Focusing on Facebook first off, the feed is mainly pictures of guitars or famous rockstars playing the guitar. There’s absolutely nothing wrong with that and all of the posts attract many thousands of interactions.

The social team also gets involved with the hallowed social tradition of Throwback Thursday by posting images and interviews from the archives.

Most of the content links back to Fender’s articles and ecommerce site, and as far as I can tell it never shares content from third-parties.

Over on Twitter it’s much the same and the feed is full of links to Fender’s articles.

However it also mixes things up with Vines, YouTube videos and links to its Instagram feed.

On the community management side of things, Fender frequently retweets other users and very occasionally it will respond directly to an @mention.

The retweets are a great way to acknowledge its online community, but I think Fender could do more to actually engage people in conversations.

Even so, people who are interested in guitars will still probably find enough articles and cool pictures to keep them interested.

RT @VintageAndRare: 1965 CAR & 1964 LPB Fender #Jazzmasters. What do you think? #vintageandrare #vintageguitars pic.twitter.com/QdFPxDjpTB

— Fender® [Guitars] (@Fender) January 21, 2015

Tumblr and Instagram

Fender has left no social network unturned. 

I’ll quickly mention its Tumblr and Instagram feeds here, though I won’t dwell on them too much as the content is exactly the same as that which appears on Facebook and Twitter.

On Instagram it has 325,000 followers and generally attracts around 20,000 ‘likes’ on each post.

It’s funny to note that Fender also puts Bitly links in its posts, in the forlorn hope that one day someone might actually copy and paste one into a browser.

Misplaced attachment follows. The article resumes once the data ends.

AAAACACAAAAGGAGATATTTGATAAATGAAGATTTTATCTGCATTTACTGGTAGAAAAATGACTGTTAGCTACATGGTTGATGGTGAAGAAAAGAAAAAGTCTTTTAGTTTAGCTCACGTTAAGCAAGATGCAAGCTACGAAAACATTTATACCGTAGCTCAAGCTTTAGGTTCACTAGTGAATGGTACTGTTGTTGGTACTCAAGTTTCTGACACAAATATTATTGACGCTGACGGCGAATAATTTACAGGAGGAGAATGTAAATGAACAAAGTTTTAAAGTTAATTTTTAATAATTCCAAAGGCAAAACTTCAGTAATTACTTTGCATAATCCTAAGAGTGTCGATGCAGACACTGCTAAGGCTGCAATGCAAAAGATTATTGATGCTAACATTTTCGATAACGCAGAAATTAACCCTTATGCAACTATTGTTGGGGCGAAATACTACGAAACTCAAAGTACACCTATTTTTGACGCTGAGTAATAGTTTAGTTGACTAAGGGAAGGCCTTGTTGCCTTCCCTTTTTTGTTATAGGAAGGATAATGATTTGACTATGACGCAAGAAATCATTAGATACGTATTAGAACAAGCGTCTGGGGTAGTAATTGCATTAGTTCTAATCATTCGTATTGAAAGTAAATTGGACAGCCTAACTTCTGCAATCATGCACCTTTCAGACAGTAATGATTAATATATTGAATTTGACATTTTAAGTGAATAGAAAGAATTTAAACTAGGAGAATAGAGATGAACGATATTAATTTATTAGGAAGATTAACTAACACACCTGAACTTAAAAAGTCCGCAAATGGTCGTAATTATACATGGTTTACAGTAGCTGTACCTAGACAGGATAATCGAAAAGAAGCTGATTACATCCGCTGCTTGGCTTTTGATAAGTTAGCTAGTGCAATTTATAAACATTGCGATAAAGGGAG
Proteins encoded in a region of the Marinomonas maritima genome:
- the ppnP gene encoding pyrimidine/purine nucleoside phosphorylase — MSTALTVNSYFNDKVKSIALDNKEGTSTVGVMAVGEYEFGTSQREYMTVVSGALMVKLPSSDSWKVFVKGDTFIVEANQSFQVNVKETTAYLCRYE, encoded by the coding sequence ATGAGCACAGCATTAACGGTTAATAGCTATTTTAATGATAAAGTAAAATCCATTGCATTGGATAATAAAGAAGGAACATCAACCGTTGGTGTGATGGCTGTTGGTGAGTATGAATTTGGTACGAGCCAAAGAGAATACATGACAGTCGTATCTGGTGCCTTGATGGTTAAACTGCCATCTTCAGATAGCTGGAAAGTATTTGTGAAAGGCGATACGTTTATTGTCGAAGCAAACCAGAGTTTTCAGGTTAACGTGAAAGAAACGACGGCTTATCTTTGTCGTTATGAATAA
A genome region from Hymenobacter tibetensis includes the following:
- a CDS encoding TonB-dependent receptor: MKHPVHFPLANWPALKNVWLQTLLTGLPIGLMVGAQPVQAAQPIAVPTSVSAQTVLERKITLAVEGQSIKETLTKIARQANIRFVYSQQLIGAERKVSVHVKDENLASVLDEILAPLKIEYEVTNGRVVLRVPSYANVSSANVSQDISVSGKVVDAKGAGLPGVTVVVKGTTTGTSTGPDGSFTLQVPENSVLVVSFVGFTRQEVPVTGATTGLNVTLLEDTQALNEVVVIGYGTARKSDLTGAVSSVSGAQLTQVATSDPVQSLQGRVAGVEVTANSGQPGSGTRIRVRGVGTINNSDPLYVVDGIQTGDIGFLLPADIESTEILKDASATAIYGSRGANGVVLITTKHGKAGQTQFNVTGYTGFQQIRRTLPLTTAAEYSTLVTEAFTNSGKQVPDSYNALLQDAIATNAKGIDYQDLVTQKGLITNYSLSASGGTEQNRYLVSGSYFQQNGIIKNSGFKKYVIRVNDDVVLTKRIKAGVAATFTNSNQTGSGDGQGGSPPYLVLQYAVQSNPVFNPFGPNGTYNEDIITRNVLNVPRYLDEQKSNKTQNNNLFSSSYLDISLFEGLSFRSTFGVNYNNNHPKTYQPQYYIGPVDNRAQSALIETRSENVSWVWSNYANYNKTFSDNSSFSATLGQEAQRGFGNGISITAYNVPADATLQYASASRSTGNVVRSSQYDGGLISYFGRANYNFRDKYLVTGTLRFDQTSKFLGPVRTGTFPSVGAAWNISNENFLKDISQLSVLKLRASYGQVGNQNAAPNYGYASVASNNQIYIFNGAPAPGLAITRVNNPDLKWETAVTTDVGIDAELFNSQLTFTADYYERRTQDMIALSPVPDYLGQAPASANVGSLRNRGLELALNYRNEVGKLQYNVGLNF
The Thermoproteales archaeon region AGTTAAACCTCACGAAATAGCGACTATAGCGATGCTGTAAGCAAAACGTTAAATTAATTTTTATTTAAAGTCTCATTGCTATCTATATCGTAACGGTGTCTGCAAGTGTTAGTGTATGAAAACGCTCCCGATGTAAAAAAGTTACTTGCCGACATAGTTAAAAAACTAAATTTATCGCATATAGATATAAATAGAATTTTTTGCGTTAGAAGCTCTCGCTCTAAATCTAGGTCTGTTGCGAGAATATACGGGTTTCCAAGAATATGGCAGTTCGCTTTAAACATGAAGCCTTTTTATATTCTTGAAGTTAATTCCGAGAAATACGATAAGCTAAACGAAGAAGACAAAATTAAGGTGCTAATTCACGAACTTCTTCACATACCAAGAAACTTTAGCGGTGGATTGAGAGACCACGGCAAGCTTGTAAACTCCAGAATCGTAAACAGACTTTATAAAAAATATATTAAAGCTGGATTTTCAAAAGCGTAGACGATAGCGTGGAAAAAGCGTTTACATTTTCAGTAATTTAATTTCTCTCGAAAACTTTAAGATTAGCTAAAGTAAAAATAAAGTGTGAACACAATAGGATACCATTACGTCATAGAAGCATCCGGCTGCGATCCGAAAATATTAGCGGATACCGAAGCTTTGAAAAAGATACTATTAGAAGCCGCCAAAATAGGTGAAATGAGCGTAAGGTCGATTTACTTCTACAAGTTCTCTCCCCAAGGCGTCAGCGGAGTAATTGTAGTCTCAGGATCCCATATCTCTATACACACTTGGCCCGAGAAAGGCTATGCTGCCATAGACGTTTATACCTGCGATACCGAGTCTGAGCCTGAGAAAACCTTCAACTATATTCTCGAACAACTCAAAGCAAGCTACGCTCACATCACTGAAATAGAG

Forums

Much like Gibson, Fender offers its community a place to kick back, relax and talk about guitars.

There are a range of forums that host conversations pertaining to different Fender products.

For example there are three forums within the Fender Guitars category, three more for Fender Bases, and then others for the Custom Shop, Accessories, Acoustic, International markets and nine forums for different Fender amps.

The most popular forum is the Fender Lounge, which contains more than 23,000 topics and 420,000 posts.

According to Fender’s stats, there are 551,000 members and the record for the most users ever was set back in March 2008 when 1,349 people were online at the same time.

I wouldn’t be surprised if user numbers had nosedived since then due to the rise of other social networks.

Even so, music is a topic that naturally drives conversation so these forums are a great way for Fender to involve itself in the music community.

It also creates a place where people can come to discuss Fender’s products and give each other recommendations and advice, which will likely lead to additional sales in future.

David Moth

Published 26 January, 2015 by David Moth

David Moth is Editor and Head of Social at Econsultancy. You can follow him on Twitter or connect via LinkedIn